MGB Radiator Replacement

MGB Radiator Replacement

The smell of warm anti-freeze and the ’62 MGB’s right-pointing water temperature gauge indicated a serious cooling problem. Lifting the hood confirmed it: green wetness adhering to the soundproofing on the bonnet’s underside.

This almost 40-year-old radiator had served well and recently survived a cross-country odyssey. However, the metal top-hose outlet had a small crack. Stop-leak minimized the problem but didn’t cure our water loss. The dilemma was to rebuild the existing radiator or replace it with a new one. Regardless, an in-and-out is required. It’s a relatively simple task that involves minimum loss of blood and takes about four hours, if everything goes to plan. (Quoted time from British Leyland’s Repair Time Schedules [1976] is 1.1 hours, with a further hour allowed to drain, flush, and refill the radiator.) This article shows highlights of the job; refer to a service manual for more detailed information.

With the engine cool, begin by draining the coolant. Loosening the radiator cap expedites draining. Remove the lower hose if the radiator lacks a drain plug or petcock. (Removing the bottom hose often entails accessing the hose clamp from the bottom. If jacking up the front of the car, safely secure the vehicle on jackstands.) Capture and properly dispose of old coolant, which is toxic yet tasty to pets.

Unscrew the two support bars that affix the radiator to the inner fender. At this stage, we discovered the root of our problem: These supports were missing, and the radiator likely flexed under rough road conditions.

Remove the bolts that hold the radiator to its shroud—three down each side of the radiator (the topmost is longer than the others to accommodate the support bar). Next, undo the bolts that secure the shroud to the inner fenders (four bolts on the left side and five on the right).

If you don’t have an oil cooler, the radiator can now be lifted out of the engine bay. If you have an oil cooler (as we did), then lift the shroud from the driver’s side and slide the radiator out from beneath it. This avoids having to unfasten the oil cooler lines, which pass through the driver’s side of the radiator shroud. With the radiator removed, inspect your fan, fan belt, and water pump. You might also want to repaint your fan before replacing the radiator.

We thoroughly flushed the new radiator with clean water to remove any debris that might have accumulated during packing and shipping (including a dead spider). At this point, we noticed that the packing strips that cushion the radiator against the shroud had been installed incorrectly: two on one side and none on the other. This misaligned the radiator, which likely contributed to it cracking at the neck. We supplemented this job with new packing strips and also added a brass drain tap to the new radiator.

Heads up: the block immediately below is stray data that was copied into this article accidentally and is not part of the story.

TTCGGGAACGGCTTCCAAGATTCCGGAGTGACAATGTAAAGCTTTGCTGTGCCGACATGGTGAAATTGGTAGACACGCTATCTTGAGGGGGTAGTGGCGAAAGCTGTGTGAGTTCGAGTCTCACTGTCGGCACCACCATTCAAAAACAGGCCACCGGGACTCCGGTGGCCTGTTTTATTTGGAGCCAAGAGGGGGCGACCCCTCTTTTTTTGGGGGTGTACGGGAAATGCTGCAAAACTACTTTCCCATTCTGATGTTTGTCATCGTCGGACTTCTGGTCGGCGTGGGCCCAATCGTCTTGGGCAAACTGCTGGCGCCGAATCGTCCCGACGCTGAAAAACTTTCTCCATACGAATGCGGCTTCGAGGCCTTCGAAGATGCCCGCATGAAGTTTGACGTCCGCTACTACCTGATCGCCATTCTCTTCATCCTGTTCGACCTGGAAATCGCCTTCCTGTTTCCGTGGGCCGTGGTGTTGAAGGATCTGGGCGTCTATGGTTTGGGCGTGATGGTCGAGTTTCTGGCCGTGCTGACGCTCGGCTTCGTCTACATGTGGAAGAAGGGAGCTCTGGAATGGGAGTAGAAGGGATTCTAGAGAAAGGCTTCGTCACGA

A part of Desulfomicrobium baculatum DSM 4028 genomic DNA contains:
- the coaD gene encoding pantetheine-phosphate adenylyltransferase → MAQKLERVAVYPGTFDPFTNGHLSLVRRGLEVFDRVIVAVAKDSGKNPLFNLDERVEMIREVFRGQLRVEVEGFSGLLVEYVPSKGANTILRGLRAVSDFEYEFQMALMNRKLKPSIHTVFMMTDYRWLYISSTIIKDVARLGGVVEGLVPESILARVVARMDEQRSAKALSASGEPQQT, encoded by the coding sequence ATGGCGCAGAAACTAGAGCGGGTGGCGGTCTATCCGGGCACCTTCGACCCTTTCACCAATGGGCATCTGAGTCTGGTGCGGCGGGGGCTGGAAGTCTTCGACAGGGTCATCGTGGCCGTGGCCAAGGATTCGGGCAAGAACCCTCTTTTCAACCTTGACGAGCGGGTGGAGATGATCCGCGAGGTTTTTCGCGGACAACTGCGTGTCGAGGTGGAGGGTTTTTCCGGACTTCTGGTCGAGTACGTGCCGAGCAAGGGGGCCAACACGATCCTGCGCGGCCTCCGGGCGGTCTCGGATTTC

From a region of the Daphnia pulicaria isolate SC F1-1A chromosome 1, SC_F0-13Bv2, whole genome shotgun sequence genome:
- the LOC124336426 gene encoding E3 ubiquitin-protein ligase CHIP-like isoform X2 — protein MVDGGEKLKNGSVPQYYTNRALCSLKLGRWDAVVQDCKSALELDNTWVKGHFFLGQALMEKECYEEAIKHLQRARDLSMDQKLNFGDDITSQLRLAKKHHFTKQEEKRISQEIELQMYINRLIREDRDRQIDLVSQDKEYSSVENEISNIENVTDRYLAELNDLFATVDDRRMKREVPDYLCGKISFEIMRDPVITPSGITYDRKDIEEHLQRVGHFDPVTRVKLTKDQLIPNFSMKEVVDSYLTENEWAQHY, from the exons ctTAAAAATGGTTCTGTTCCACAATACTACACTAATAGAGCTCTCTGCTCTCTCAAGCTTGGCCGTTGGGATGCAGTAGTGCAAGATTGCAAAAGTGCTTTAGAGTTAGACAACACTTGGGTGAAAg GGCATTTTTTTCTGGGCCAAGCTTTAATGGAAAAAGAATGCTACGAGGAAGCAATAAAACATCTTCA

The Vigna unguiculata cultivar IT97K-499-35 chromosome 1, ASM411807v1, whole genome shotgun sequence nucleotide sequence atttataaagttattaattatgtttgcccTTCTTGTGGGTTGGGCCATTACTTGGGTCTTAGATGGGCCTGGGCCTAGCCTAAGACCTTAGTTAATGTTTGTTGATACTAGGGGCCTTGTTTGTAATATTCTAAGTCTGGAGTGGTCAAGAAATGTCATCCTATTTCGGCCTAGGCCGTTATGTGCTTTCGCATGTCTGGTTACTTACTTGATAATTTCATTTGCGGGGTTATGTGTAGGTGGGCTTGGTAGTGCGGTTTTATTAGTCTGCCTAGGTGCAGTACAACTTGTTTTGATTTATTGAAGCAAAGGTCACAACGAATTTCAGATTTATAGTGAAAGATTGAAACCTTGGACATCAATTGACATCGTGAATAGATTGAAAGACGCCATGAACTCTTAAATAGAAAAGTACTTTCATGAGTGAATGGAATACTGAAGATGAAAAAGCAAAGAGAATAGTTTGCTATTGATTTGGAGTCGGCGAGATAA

To ease installation, clamp the bottom hose to the new radiator before inserting it into the engine bay. Secure the packing strips using only two of the setscrews to hold the radiator to the shroud. Align everything carefully and replace the bolts that hold the shroud to the inner fenders.

We recommend greasing all captive nuts prior to installing the radiator and shroud in the car. Alternate sides when tightening the nuts to avoid damaging the threads.

The trickiest bit is attaching the bottom hose to the water pump connecting pipe—space is rather restricted here. A liberal dose of WD-40 just inside the hose allowed it to slip onto the pipe fairly easily. Finish the job by replacing the two supports bars, making sure that the clamp that holds the cable-release outer casing is firmly attached to the left support’s nut and locked into place.

radiator 1

  1. Release the bolts that secure the radiator to the radiator support.

radiator 2

  1. To avoid having to detach the oil-cooler lines, unbolt the driver’s side of the radiator support.

radiator 3

  1. Detach the radiator from its support/shroud and remove it from the engine bay.

radiator 4

  1. We also chose to replace the packing spacers that mount to either side of the radiator support. Now’s also a good time to replace the shroud’s upper seal if necessary.

radiator 5

  1. Replace the hoses as necessary before reinstalling the new or rebuilt radiator. Early MGB brass drain plugs can be retrofitted with a petcock to facilitate draining. Reinstall the radiator by reversing the disassembly process.

'MGB Radiator Replacement' has 1 comment

  1. August 16, 2021 @ 9:48 am bob

    i have a 1971 MGB GT. overheating or the needle goes to right side halfway between the middle and the high side during idle. but when dring, it will get to the high side. i checked the thermostat with hot boiling water in a glass bowl to see if working. no problem with this temp-stat. i did have coolant sipping out the radiator topside, used the stop leak. i believe some of the radiator internal coils could be blocked. i will remove it and take it to the radiator shop do an overhaul or a new one, depends on the cost of new and refurbished.


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